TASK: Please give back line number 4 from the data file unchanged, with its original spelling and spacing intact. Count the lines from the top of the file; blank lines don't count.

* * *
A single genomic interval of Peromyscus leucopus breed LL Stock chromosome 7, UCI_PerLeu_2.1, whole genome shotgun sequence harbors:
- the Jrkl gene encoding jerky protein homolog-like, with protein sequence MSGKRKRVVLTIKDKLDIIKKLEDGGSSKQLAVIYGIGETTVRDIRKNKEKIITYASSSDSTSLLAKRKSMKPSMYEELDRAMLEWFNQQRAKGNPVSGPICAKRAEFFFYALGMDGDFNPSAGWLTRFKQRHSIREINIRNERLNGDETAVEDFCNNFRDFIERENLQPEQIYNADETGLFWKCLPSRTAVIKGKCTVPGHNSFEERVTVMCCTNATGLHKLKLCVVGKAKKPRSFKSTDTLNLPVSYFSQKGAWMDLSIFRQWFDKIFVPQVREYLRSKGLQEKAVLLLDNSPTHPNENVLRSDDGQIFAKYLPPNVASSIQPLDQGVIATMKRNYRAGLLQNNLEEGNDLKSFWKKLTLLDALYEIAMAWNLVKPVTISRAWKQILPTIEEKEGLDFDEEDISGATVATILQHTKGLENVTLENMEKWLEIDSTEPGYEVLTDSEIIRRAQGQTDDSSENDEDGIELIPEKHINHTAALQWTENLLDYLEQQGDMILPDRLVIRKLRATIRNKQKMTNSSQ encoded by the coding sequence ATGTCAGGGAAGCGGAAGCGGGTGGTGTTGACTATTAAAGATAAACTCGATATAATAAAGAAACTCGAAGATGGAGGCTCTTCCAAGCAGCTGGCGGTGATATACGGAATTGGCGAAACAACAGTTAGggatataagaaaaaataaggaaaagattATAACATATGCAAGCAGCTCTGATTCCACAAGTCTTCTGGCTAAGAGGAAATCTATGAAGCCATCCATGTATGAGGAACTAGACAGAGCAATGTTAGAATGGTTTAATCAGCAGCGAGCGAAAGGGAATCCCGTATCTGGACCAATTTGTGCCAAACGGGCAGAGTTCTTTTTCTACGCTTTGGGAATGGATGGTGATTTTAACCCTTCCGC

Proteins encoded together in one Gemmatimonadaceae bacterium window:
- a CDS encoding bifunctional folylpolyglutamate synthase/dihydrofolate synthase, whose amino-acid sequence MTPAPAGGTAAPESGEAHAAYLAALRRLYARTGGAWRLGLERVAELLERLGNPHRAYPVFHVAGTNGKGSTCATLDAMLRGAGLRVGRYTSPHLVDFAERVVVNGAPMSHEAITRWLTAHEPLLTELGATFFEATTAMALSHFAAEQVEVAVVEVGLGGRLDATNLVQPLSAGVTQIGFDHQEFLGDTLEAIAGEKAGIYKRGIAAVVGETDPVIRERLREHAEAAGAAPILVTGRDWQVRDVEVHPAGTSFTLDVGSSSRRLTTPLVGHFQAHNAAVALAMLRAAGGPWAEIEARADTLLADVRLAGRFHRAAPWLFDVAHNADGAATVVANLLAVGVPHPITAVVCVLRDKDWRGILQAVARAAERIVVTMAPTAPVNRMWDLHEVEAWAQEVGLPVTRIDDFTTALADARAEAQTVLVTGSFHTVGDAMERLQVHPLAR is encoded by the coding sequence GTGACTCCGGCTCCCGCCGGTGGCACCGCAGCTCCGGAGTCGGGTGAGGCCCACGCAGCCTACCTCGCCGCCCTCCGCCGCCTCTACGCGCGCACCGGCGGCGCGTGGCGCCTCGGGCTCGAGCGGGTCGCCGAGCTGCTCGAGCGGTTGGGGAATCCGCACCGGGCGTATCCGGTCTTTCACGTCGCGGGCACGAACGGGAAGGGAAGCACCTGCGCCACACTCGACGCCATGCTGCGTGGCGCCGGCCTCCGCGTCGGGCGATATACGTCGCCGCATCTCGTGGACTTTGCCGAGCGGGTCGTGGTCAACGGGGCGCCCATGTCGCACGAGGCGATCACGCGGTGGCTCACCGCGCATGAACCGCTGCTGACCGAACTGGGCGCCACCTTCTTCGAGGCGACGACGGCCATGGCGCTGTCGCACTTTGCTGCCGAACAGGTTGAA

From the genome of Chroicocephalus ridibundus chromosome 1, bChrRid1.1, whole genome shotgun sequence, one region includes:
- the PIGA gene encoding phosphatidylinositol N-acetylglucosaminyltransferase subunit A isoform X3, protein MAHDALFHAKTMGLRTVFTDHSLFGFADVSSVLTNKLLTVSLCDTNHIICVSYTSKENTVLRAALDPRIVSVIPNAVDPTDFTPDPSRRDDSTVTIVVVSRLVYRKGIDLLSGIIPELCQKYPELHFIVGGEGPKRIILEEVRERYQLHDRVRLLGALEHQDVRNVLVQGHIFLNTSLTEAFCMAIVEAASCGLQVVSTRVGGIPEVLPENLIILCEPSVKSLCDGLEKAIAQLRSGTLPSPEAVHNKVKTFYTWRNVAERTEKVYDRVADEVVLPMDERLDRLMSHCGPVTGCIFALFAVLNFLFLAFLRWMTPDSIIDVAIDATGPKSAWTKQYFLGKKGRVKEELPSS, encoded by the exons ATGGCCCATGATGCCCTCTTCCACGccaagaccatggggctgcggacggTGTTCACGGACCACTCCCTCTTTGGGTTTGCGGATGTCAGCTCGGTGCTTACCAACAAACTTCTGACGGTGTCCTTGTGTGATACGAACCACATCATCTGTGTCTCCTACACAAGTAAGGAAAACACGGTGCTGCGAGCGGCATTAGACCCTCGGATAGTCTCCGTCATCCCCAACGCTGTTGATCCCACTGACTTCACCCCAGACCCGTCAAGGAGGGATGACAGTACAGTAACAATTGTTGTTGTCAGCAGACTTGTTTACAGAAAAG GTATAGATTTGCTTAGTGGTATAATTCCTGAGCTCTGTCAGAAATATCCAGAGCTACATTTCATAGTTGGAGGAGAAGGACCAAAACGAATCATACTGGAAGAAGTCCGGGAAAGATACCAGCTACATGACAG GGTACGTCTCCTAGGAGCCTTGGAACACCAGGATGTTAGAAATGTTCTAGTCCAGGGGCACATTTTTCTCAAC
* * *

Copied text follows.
- a CDS encoding bifunctional folylpolyglutamate synthase/dihydrofolate synthase, whose amino-acid sequence MTPAPAGGTAAPESGEAHAAYLAALRRLYARTGGAWRLGLERVAELLERLGNPHRAYPVFHVAGTNGKGSTCATLDAMLRGAGLRVGRYTSPHLVDFAERVVVNGAPMSHEAITRWLTAHEPLLTELGATFFEATTAMALSHFAAEQVEVAVVEVGLGGRLDATNLVQPLSAGVTQIGFDHQEFLGDTLEAIAGEKAGIYKRGIAAVVGETDPVIRERLREHAEAAGAAPILVTGRDWQVRDVEVHPAGTSFTLDVGSSSRRLTTPLVGHFQAHNAAVALAMLRAAGGPWAEIEARADTLLADVRLAGRFHRAAPWLFDVAHNADGAATVVANLLAVGVPHPITAVVCVLRDKDWRGILQAVARAAERIVVTMAPTAPVNRMWDLHEVEAWAQEVGLPVTRIDDFTTALADARAEAQTVLVTGSFHTVGDAMERLQVHPLAR is encoded by the coding sequence GTGACTCCGGCTCCCGCCGGTGGCACCGCAGCTCCGGAGTCGGGTGAGGCCCACGCAGCCTACCTCGCCGCCCTCCGCCGCCTCTACGCGCGCACCGGCGGCGCGTGGCGCCTCGGGCTCGAGCGGGTCGCCGAGCTGCTCGAGCGGTTGGGGAATCCGCACCGGGCGTATCCGGTCTTTCACGTCGCGGGCACGAACGGGAAGGGAAGCACCTGCGCCACACTCGACGCCATGCTGCGTGGCGCCGGCCTCCGCGTCGGGCGATATACGTCGCCGCATCTCGTGGACTTTGCCGAGCGGGTCGTGGTCAACGGGGCGCCCATGTCGCACGAGGCGATCACGCGGTGGCTCACCGCGCATGAACCGCTGCTGACCGAACTGGGCGCCACCTTCTTCGAGGCGACGACGGCCATGGCGCTGTCGCACTTTGCTGCCGAACAGGTTGAA